Unizulu council accuses DHET of being ‘corrupt’, requests Hawks’ intervention
A committee of the Unizulu council has levelled serious allegations against the department of higher education and requested the Hawks’ intervention.
The scandal-ridden University of Zululand (Unizulu)’s Counex resolved earlier this year that “the services of the Hawks be engaged as an additional source to investigate all allegations/claims made against the university [management and council], the department of higher education and training and other implicated stakeholders”.
Counex is a substructure of the council made up of various chairpersons of committees and the chairperson of council, CV Gamede. Among chairpersons who made this recommendation include the chairperson of the finance committee, the chairperson of the human resources committee and chairperson of the audit and risk committee.
This resolution was taken at a meeting held on February 12, 2017, at the Hilton Hotel in Durban. It is not clear why, despite having suitable council chambers at its main campus in Empangeni, the meeting was held some 170 kilometres away at huge costs. The Citizen was given access to the minutes to the meeting by a whistleblower.
The preface to the formal request for ‘further investigation’ reads: “The university’s reputation has been tarnished in the media. The university also had numerous engagements with the Department of Higher Education Training [DHET], portfolio committee on higher education and training and council on higher education and training [CHE].”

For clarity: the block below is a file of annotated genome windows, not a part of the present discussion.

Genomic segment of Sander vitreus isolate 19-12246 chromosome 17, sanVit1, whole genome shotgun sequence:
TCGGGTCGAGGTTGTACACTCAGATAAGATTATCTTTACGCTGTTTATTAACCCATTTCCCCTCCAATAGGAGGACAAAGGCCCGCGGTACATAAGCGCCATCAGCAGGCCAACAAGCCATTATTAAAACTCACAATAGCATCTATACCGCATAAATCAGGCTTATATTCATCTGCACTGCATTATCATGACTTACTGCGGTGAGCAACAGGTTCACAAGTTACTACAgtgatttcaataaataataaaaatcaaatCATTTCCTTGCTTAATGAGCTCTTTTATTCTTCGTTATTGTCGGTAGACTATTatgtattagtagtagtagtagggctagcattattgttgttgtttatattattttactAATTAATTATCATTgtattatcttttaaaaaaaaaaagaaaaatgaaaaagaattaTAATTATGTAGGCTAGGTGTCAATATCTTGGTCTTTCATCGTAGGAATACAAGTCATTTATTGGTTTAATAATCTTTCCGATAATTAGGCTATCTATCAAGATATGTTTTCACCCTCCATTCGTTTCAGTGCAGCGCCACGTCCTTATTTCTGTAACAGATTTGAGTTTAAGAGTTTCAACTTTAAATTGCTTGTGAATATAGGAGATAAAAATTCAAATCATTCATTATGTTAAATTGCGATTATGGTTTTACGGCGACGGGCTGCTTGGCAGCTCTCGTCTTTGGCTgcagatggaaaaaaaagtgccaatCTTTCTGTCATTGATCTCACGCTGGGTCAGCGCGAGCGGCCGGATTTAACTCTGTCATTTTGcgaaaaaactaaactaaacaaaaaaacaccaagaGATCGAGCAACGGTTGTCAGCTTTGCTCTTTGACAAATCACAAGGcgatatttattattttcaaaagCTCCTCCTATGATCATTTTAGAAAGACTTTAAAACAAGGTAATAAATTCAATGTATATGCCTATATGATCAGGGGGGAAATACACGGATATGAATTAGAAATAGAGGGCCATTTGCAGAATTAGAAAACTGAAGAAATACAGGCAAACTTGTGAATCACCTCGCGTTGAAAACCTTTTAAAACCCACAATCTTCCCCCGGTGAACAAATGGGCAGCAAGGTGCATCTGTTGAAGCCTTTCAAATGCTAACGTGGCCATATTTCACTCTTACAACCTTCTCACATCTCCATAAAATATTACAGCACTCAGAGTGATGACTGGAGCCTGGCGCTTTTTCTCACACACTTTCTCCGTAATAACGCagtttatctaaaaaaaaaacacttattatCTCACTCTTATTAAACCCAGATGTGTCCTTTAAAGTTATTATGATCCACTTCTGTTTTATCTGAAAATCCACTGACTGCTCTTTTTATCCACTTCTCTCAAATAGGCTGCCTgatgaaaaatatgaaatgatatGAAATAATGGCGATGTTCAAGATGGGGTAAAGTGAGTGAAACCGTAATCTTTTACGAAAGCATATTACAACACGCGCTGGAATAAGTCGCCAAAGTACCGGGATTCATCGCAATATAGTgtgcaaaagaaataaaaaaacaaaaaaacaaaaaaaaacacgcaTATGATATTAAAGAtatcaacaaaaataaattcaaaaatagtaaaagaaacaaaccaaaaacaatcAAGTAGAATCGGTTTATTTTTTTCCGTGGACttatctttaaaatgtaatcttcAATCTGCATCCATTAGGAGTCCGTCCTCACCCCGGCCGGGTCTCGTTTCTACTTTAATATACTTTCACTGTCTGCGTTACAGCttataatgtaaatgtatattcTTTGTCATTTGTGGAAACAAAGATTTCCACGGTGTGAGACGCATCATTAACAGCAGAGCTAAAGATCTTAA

“It is clear that the intention of DHET is to place the university under administration in pursuit of their corrupt intentions. DHET is also using other state organs to help them in the quest for their mission. This is evident in the ‘special’ audit as requested by the minister [Dr Blade Nzimande] from CHE,” the resolution continues.
In 2016, Nzimande wrote a scathing letter to the council in which he flagged maladministration, abuse of power by management, financial impropriety, declining academic standards and ‘degrees for sale’ scandal as some of the reasons that warranted the need for an “independent assessor” to determine if the institution must be placed under an administrative curator in terms of the Higher Education and Training Act.
Professor Barend Raijnath, the CEO of CHE, told The Citizen in August that the ‘special’ audit alluded in the minutes had begun. “The formal process of the audit began with an engagement with the institutional leadership. This happened in January 2017. Thereafter, the panel was contracted, and convened, and began its analytical work. The panel visit to the institution followed in June 2017.”
Baijnath emphasised that the ‘panel report’ “has already been received by the CHE, and is undergoing the normal processes of review through the CHE governance structures, while also securing feedback from the institution on the accuracy of the report. Once the revised report has served (sic) at the Higher Education Quality Committee and the CHE, it will be finalised and conveyed to the institution and to the minister”.